The Last House On The Left (1972)

Over 10 years before the Elm Street series began, Craven was already creating fear, disgust, invention and controversy, particularly with The Last House on the Left, a notoriously banned film which, like most banned films, is graphic more in theme than content. For its time though, it was heavy stuff; rape, murder, mutilation, torture, sadism, revenge, chainsaws…

The film begins calmly enough, with two teenage girls going out together to a rock concert, we watch them getting ready at one of their houses with one set of parents telling them to be careful, have a good time etc. After looking for pot before the concert, the girls are kidnapped by a group of sadistic escaped criminals including Krug (the leader), and his apparent girlfriend Sadie. The girls are raped, tortured, and eventually killed in a number of drawn out, brutal scenes. Craven directs these scenes in a plain, cold manner, so that they are almost unbearable to watch – this is particularly effective due to the lack of gore, close-ups, and other typical techniques overused in totrute porn today – it doesn’t feel exploitative even though we know it is. It helps that the performances of the unknown cast are excellent – to the point that uit doesn’t feel like acting. After the deaths, the killers seem to realise what they have done and there seems to be some sort of confusion in their eyes, if not remorse. In a Bergman-esque twist, the killers’ car breaks down and they look for help at a nearby house which just happens to be the Collingwood home, where the parents of one of their victims live. The Collingwoods have meanwhile called the police as their daughter did not return home, and they unwittingly invite the maniacs in. It isn’t long before each group recognises the other, and the tables are turned with the parents wreaking bloody revenge using a variety of dentistry and DIY tools to full, gripping effect.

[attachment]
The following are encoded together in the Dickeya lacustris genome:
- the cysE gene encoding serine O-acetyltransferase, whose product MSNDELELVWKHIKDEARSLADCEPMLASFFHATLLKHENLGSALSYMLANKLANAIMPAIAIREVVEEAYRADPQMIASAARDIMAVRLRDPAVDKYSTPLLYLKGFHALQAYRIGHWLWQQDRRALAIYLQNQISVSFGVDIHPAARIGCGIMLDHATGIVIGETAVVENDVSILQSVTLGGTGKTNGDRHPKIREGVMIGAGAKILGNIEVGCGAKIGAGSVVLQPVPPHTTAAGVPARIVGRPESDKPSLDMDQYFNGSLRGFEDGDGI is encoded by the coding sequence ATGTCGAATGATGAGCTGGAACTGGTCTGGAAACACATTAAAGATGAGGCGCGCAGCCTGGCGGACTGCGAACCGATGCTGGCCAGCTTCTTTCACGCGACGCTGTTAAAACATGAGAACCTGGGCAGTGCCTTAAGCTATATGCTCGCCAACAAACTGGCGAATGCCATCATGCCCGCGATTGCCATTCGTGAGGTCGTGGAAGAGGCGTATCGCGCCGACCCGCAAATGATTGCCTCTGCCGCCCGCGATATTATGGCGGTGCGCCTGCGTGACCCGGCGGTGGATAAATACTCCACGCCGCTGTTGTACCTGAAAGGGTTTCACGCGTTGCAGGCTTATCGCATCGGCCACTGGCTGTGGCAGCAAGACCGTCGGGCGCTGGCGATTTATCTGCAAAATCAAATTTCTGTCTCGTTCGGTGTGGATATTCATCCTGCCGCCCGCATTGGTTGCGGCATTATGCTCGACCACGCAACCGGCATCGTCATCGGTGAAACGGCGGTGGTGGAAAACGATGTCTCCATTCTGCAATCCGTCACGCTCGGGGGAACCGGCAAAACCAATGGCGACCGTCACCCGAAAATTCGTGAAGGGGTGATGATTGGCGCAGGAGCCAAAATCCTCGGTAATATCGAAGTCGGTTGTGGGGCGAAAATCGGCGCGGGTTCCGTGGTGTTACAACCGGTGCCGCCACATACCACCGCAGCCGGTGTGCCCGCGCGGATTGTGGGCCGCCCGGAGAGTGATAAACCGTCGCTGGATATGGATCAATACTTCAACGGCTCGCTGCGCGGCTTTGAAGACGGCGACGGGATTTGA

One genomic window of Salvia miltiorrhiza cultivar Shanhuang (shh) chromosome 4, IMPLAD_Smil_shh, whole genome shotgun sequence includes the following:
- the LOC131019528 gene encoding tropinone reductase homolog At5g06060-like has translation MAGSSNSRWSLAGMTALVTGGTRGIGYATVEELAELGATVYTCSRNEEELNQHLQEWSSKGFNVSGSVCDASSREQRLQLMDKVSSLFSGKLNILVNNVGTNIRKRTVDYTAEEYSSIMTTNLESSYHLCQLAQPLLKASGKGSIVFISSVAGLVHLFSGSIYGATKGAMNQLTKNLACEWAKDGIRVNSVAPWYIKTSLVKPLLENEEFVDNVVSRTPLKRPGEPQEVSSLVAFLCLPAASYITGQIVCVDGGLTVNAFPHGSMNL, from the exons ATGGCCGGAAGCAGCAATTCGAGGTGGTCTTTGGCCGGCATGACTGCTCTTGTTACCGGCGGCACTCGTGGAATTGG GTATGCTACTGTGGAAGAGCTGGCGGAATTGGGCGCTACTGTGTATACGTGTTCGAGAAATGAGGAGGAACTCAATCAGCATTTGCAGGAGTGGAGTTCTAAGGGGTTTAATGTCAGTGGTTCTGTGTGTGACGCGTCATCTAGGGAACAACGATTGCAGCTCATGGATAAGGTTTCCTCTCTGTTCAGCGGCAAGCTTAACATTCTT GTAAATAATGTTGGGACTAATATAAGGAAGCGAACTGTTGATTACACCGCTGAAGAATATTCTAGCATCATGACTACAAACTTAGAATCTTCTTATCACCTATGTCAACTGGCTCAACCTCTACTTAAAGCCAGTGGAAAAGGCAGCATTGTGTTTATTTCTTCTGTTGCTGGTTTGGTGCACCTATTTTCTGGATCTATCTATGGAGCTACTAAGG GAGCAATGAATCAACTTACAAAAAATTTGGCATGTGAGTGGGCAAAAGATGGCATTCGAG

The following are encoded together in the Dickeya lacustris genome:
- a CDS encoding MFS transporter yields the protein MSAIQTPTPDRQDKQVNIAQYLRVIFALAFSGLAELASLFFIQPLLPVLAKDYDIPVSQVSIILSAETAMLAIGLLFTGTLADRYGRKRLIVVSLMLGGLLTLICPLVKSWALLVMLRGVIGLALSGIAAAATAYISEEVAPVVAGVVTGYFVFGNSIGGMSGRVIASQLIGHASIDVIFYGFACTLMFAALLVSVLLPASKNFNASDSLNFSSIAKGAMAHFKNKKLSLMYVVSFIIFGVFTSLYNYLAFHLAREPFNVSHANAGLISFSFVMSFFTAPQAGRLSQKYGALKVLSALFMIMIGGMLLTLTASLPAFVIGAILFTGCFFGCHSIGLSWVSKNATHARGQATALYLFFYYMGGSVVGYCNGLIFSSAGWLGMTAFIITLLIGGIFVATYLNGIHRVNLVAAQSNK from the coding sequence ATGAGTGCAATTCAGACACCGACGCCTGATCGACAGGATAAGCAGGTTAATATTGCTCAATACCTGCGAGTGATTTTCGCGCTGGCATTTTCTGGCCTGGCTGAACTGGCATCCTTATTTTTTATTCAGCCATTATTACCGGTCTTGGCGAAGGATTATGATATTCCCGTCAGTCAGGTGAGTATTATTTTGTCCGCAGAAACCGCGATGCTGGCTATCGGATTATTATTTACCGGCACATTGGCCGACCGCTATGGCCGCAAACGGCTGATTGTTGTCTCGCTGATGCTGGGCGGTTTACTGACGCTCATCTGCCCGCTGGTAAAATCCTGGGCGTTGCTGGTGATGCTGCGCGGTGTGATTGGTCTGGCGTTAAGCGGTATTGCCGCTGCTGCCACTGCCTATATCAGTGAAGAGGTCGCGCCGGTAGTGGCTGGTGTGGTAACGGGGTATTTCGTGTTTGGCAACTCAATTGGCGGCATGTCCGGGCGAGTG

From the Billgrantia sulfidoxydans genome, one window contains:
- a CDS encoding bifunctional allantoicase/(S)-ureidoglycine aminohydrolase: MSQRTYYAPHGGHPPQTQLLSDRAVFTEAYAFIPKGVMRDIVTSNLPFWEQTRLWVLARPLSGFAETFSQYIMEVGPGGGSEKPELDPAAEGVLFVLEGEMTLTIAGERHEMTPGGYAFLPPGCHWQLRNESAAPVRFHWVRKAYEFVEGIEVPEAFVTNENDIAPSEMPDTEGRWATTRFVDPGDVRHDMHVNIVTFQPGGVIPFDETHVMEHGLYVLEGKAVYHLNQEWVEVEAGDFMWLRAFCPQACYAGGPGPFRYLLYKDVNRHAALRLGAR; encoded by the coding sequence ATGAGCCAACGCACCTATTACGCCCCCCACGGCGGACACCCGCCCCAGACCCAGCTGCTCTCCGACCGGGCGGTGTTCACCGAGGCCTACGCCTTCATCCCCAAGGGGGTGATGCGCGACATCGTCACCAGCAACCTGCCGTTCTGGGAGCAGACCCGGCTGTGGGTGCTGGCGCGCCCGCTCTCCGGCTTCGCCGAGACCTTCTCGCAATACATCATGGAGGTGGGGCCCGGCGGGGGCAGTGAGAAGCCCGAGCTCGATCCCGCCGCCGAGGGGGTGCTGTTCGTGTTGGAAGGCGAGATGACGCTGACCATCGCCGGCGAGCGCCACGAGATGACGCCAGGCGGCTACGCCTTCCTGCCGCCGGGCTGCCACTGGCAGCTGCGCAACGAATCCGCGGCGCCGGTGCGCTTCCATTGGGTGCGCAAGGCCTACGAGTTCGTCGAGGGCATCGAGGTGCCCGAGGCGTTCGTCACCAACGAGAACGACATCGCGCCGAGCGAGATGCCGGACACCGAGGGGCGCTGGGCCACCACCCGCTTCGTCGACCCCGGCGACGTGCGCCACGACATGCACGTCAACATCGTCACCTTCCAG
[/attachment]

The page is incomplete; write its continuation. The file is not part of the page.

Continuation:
Like The Hills Have Eyes, it is fascinating to watch how a middle class family with strong morale values etc can quickly become executers when provoked – to see how any person can become a monster in the ‘right’ circumstances. There are no happy endings here, no moral justification, just revenge pure and simple. The film is set up in every way to disturb – from the infamous trailer, the Texas Chainsaw style ‘based on a true story’ effect, and the scenes of torture and murder themselves. Krug and co. are thoroughly evil and take great joy in the pain of others, but they quickly change face when faced with a gun or chainsaw. The film is almost entirely grim and grainy although there are some funny moments involving the cops and a chicken farmer – these scenes have become infamous amongst fans and critics of the movie. My personal feeling is that it makes the carnage all the more awful, knowing that the usual source of Salvation is a bumbling non-entity – it exemplifies that great Craven message – YOU’RE ON YOUR OWN.  There is some average acting of course, aside from the main players, and it is understandable that many will find this, and the scenes involving the cops particularly jarring. Many today will still find it unbearable. This should definitely be seen, but do not expect a bright affair, or even for your blood-lust to be satisfied – you will be uncomfortable throughout.

This double disc edition has since been improved upon by a 3 disc set, but this edition has plenty of extras including intersting docuementaries featuring Craven and cast and some shorts. For fans of the genre, and for fans of Craven this is an important piece documenting the extreme lengths film-makers were willing to go to provoke a reaction, to stir things up, and to horrify. If you want to check out the remake, which ups the gore, budget, and overall quality it is certainly one of the better remakes of recent years, but still pales in my opinion, to the stinking realism of the original.

Let us know what you thought of the movie – does it still retain the power to shock, or is it more tame that a flaccid sock?

*Review originally written in 2004